Benedetto Castelli, a monk of Montecassino, ranked as Galileo's favorite disciple. The two often exchanged warm letters on matters ranging from scientific topics to the quality of wine and cheese. One letter from Galileo to Castelli in 1613, offering his views on matters theological and Copernican, became key evidence leading to his 1616 admonition. That same year, Castelli received an appointment as a professor of mathematics at the University of Pisa.
Castelli had a first-rate mind. He understood Galileo's thought as few men of the time did, and wrote his own treatise on The Motion of Water. He served as chief consultant on hydraulic projects beginning in 1626 and, later, as "Father Mathematician of His Holiness." In the latter capacity in 1633, Castelli tried to explain the meaning of Galileo's Dialogue to his Inquisitors.
Before Galileo arrived in Rome to stand trial, Castelli was sent to Brescia. He was allowed to return to Rome only after Galileo's departure.
Galileo had a trusted friend in Giovanni Ciampoli. A brilliant Latinist, Ciampoli adored the older scientist: "It seems impossible to me that one should frequent you and not love you....To hear you is to be convinced of the truth, and whatever I can do, I will always be at your service."
During Galileo's troubles of 1615-16, Ciampoli, under the allegiance of the Duke of Tuscany, corresponded regularly his hero, advising him of developments and intrigues within the Catholic Church hierarchy.
When Galileo reading the Dialogue for publication in 1630, Ciampoli concluded that the Pope's had only the warmest feelings for Galileo, writing from Rome to tell him: "You are awaited here more than any most beloved damsel." Of course, Galileo would soon discover otherwise, in part due to Ciampoli's unfortunate assurance to the Pope that Galileo faithfully followed all papal commands in the book. The Pope considered himself deceived by Ciampoli--previously thought an excellent candidate for cardinal-- and exiled him to the village of Montalto della Marca, where he served as governor.
Ciampoli accepted his situation gracefully. In 1633, he wrote to Galileo: "Come to see me, my persecuted Socrates, we shall take good care of your health here....As for myself, I have found my consolation in study, and I still hope to write something whereby I will be remembered."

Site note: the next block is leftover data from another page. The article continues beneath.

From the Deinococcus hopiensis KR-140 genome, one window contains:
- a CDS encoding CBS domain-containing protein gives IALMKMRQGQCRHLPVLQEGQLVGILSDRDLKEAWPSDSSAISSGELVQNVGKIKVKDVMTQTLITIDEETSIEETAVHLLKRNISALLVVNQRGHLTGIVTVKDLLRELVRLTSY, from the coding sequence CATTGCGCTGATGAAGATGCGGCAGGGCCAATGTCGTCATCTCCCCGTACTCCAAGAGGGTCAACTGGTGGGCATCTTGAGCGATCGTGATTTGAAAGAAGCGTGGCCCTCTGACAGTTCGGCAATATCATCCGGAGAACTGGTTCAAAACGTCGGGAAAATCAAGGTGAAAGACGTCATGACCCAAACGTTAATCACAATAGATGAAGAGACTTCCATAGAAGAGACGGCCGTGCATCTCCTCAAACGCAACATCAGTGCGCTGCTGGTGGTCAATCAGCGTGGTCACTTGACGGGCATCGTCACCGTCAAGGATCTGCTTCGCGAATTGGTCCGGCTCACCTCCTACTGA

Ciampoli died in Iesi in 1643.
Cardinal Francesco Barberini, the nephew of Pope Urban VIII, was one of ten judges in Galileo's trial. Barberini led a faction of cardinals that sought lenient treatment for Galileo. He persuaded Commissary-General Firenzuola to visit Galileo in March, 1633 and discuss with him a compromise solution to the compromise. Under the arrangement preferred by Barberini, Galileo would admit that the Dialogue went too far and violated papal instructions and, in return, the book could be distributed (with revisions) and Galileo spared imprisonment. Galileo agreed to the deal, but a majority of the ten cardinals rejected Barberini's plan. Barberini was one of three judges who did not sign Galileo's sentence, which banned the Dialogue and ordered Galileo's imprisonment.
After Galileo's sentencing and abjuration, Barberini succeeded in altering a plan to send Galileo to a monastery for a period of prolonged penitence, and arranged instead for him to be transferred to the custody of the Archbishop of Sienna.
Father Tommaso Caccini, a Dominican monk and inveterate scandal-maker, was the chief instigator of Galileo's troubles. On December 20, 1614, Caccini preached a sermon in Florence that condemned mathematics and alleged that Copernicanism was either heretical or very close to it. Caccini, a "turbulent ignoramus," contended that Copernicus' Sun-centered system contradicted Scripture's description of an Earth-centered system.
In March of 1615, Caccini traveled to Rome and denounced Galileo before the Holy Office. In his deposition, Caccini claimed that Florence was full of "Galileists" who denied miracles, claimed God was an accident, and espoused Copernican views. Caccini's move was part of a plot calculated to force Rome to act against Galileo.
Galileo accuratedly sized up his enemy, describing Caccini as a person "of very great ignorance, no less a mind full of venom and devoid of charity." Caccini's own brother shared this appraisal, calling his sibling "a dreadful fool" whose "ugly drives" and "performance...makes no sense in heaven or earth."
After playing his role in gaining Galileo's admonition in 1616, Caccini managed to earn the enmity of powerful Cardinal Borghese and was forced to leave Rome. He spent his later years as Prior of San Marco in Florence.
Nicolaus Copernicus is credited with first proposing an alternative to the reigning Ptolemaic explanation of the universe. Rather than a system in which the Sun and stars revolved around the Earth once a day, as Ptolemy proposed, Copernicus suggested a Sun-centered system in which the Earth, rotating on its own axis every twenty-four hours, revolved around the Sun once a year. Copernicus published his views in a 1543 treatise, the Revolutions of the Celestial Orbs. Copernicus dedicated the book to Pope Paul III. The book did not offend Catholic censors (at least until 1616, when it was placed on the Index of banned books), in large part owing to a preface which (without much conviction) denied any pretension of the physical validity of the model discussed. Initially, the book met mostly with skepticism. Later, of course, the Copernican system would be championed by others, including the German mathematician Johannes Kepler and, most famously, Galileo in many letters and in the book that led to his trial, Dialogue Concerning the Two Chief World Systems.
Copernicus was born into a Polish middle-class family. He studied at the Universities in Krakow, Bologna, Padua, and Ferrara, developing strong backgrounds in mathematics, medicine, and canon law. Copernicus spent most of his life leading a sheltered academic life as a canon in the cathedral of Frauenburg.
Goethe wrote of Copernicus' great insight:
"Of all human discoveries and opinions, none may have exerted a greater effect on the human spirit than the doctrine of Copernicus. The world had scarcely become known as round and complete when it was asked to waive the tremendous privilege of being the center of the universe. Never, perhaps, was a greater demand placed on mankind--for by this admission, so many things vanished in mist and smoke!'